Ear training for guitar, how to hear what you’re playing

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The number one skill guitar players need is ear training. And this may be the most neglected skill for guitar students. Why is ear training so important? Because it can limit what you can play and learn on the guitar. Really hearing what you are playing connects you mentally and emotionally to what you are playing.

As I’m playing a solo I’m singing the notes of what I’m playing. It makes the difference between moving our fingers and really playing music that we emotionally connect with and hopefully our audience connects with.

If you ever want to be able to figure songs by yourself you’ll need to develop how you hear music. Can you hear the differences between major and minor chords? If a note in a solo was just higher or lower than the note that was just played? Can you tune your guitar by ear? There are so many skills, yes these skills that can be learned.

Everyone has the ability to improve their hearing of music with training. It’s usually for most students a hit and miss process and a lot of repetitious listening. Only a very small percentage of musician’s are gifted with perfect pitch. Hearing the notes and chords with no instrument to check it, it’s a person listening and they just know what notes or chords are being played. Sort of like people that have a photographic memory. Perfect pitch is not a common phenomena. Just like a photographic memory./

Some sounds will just naturally get in your ear by just playing them over and over. If you hear a blues shuffle 50 times and someone tells that’s a blues shuffle you’ll start to recognize when you hear a blues shuffle.

Kind of like if you were in a room with 50 people and you talked to maybe 30 of them, but you spoke to one person at length. Say that person called you’d that night you would more than likely recognize their voice. It’s about familiarity, hearing the sound for long enough to remember it. A lot of it is how familiar are the sounds to you and then to categorize the sounds, label them.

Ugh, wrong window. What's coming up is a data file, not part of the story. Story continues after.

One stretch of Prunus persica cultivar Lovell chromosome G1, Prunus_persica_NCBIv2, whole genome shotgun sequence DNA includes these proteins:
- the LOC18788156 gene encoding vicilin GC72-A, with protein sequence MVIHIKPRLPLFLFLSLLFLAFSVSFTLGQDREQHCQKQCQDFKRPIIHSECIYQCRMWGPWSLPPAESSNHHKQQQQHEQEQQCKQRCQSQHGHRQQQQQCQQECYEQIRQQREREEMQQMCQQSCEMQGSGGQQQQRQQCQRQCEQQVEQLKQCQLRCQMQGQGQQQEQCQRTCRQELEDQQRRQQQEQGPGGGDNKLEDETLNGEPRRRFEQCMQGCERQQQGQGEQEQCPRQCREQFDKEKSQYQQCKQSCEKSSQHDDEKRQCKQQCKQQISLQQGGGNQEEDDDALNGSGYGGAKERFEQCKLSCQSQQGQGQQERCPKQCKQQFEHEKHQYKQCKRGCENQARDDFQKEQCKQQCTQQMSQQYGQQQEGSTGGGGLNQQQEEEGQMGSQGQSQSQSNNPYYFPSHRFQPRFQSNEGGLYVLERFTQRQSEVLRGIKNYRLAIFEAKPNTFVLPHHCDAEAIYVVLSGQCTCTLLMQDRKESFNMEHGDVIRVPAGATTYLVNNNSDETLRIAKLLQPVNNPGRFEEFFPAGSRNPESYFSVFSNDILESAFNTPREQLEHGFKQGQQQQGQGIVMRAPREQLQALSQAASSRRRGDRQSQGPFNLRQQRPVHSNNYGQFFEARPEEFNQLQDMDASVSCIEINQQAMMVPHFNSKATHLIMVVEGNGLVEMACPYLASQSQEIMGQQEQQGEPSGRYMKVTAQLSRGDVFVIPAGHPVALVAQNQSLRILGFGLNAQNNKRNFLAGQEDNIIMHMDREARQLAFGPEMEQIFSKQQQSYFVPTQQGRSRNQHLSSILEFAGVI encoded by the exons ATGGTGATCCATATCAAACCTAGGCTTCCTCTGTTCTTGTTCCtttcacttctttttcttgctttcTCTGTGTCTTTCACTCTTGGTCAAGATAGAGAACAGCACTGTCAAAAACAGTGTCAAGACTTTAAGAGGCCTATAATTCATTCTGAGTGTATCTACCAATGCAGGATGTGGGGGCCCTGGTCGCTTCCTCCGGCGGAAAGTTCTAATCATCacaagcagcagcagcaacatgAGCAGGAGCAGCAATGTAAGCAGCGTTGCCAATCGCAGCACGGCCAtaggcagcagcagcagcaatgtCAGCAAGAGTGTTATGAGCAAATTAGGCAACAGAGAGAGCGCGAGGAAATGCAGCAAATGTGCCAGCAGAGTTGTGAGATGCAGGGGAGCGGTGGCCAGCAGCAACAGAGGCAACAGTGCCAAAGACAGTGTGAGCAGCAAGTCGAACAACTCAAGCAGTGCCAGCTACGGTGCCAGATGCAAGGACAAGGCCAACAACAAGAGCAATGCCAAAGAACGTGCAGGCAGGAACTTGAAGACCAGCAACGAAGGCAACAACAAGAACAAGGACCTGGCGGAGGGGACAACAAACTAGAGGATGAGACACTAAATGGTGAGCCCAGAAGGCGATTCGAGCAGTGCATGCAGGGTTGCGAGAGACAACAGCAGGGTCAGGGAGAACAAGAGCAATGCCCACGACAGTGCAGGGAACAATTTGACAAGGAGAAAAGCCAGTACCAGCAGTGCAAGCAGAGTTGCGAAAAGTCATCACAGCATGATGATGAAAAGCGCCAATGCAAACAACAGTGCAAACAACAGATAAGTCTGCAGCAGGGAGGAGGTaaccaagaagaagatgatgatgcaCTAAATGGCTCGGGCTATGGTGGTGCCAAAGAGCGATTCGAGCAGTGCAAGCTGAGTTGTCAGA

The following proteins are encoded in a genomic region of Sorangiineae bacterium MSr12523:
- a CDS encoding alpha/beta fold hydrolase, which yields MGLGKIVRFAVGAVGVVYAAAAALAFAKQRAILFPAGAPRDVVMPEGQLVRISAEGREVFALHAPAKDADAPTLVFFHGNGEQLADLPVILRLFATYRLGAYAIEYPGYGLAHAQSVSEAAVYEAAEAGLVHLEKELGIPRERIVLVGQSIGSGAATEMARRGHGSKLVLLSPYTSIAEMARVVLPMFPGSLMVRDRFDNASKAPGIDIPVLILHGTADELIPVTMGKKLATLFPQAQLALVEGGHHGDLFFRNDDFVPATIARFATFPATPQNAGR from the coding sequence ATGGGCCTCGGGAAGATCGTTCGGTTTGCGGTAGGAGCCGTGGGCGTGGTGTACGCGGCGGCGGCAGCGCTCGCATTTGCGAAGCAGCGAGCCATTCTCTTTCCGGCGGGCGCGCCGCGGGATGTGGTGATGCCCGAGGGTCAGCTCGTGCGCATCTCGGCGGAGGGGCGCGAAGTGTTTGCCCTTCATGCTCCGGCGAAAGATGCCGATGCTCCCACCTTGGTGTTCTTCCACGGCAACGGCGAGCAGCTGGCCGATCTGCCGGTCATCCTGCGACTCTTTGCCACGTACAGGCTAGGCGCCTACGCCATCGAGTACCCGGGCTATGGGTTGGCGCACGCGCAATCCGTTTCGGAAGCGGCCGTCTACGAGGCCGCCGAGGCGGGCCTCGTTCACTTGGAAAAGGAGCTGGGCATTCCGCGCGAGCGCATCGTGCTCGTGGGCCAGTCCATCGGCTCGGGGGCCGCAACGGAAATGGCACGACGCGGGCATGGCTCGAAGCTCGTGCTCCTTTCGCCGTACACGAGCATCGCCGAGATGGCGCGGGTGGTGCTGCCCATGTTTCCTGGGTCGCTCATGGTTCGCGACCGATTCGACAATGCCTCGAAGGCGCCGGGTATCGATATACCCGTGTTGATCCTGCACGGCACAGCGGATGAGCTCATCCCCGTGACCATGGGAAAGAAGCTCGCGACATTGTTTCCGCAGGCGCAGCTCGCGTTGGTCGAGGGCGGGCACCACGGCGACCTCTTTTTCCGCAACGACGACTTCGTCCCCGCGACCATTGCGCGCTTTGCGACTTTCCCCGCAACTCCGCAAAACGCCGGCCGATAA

Ear training on guitar can be frustrating because many times you can’t tell whether you’re singing the note correctly. But it takes time, don’t give up. It will improve and at some point you will start getting more answers right than wrong. Maybe you’re hearing the note but your vocal cords can’t yet shape the sound. You can’t sing what you hear. That takes time sometimes too.

If you’ve been playing guitar for awhile and have learned some strumming, maybe some fingerpicking, some Blues or Rock licks and rhythm’s and several songs. Then it’s time to start working on your building a good ear. Take it slow. You’ll have to probably look at it every 6 months and asses your progress.

Here’s how to do it. Start with one note, that’s right one note. You have to be able to match the pitch of one note on guitar. Play a note on your guitar, preferably within the first 5 frets. Depending if you have a male or female voice, play a note low enough for your singing range. Play the note a few times.

Let the note kind of hang for a second or two. Really listen to the sound. Then either sing or hum the note. You can sing La if you like. If it seems like it’s not working after a few minutes then take a break that day. You want to feel that you are blending, resonating with the note. Start out at about 5 minutes a day. If it seems easy then move on to singing the Major Scale. Sing it with numbers 1, 2, 3, 4, 5, 6, 7, 8. Sing 1-8 and backwards 8-1. This is a great start and if you are having trouble keep trying. Don’t give up!

This is one of the areas of guitar that we often don’t know enough about or avoid. Start to today and you’ll be happy you did. The first time you hear something on the radio without the guitar in your hand and you know what they just played is a very big reward!

Keep playing and have fun,

Sid

Sid